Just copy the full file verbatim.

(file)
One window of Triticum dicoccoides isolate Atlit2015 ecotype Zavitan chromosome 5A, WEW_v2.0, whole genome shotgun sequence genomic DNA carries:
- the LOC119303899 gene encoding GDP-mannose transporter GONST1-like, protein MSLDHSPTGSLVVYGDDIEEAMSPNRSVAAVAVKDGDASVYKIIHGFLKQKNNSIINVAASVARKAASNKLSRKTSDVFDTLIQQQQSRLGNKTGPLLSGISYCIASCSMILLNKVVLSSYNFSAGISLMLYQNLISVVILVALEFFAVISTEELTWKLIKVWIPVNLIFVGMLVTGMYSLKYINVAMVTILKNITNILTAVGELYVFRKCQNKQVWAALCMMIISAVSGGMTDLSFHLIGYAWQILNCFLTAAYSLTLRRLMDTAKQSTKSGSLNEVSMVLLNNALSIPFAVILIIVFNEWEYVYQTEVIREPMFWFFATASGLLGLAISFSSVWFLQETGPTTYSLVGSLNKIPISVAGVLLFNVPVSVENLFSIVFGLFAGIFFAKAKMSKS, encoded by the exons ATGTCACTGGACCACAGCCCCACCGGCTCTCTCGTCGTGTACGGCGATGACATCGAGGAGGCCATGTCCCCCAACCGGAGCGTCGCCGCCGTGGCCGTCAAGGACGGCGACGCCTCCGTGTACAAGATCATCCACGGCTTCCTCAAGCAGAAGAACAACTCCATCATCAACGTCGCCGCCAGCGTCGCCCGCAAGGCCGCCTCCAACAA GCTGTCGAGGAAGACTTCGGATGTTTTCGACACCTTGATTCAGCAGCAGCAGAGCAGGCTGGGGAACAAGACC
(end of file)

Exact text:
One window of Triticum dicoccoides isolate Atlit2015 ecotype Zavitan chromosome 5A, WEW_v2.0, whole genome shotgun sequence genomic DNA carries:
- the LOC119303899 gene encoding GDP-mannose transporter GONST1-like, protein MSLDHSPTGSLVVYGDDIEEAMSPNRSVAAVAVKDGDASVYKIIHGFLKQKNNSIINVAASVARKAASNKLSRKTSDVFDTLIQQQQSRLGNKTGPLLSGISYCIASCSMILLNKVVLSSYNFSAGISLMLYQNLISVVILVALEFFAVISTEELTWKLIKVWIPVNLIFVGMLVTGMYSLKYINVAMVTILKNITNILTAVGELYVFRKCQNKQVWAALCMMIISAVSGGMTDLSFHLIGYAWQILNCFLTAAYSLTLRRLMDTAKQSTKSGSLNEVSMVLLNNALSIPFAVILIIVFNEWEYVYQTEVIREPMFWFFATASGLLGLAISFSSVWFLQETGPTTYSLVGSLNKIPISVAGVLLFNVPVSVENLFSIVFGLFAGIFFAKAKMSKS, encoded by the exons ATGTCACTGGACCACAGCCCCACCGGCTCTCTCGTCGTGTACGGCGATGACATCGAGGAGGCCATGTCCCCCAACCGGAGCGTCGCCGCCGTGGCCGTCAAGGACGGCGACGCCTCCGTGTACAAGATCATCCACGGCTTCCTCAAGCAGAAGAACAACTCCATCATCAACGTCGCCGCCAGCGTCGCCCGCAAGGCCGCCTCCAACAA GCTGTCGAGGAAGACTTCGGATGTTTTCGACACCTTGATTCAGCAGCAGCAGAGCAGGCTGGGGAACAAGACC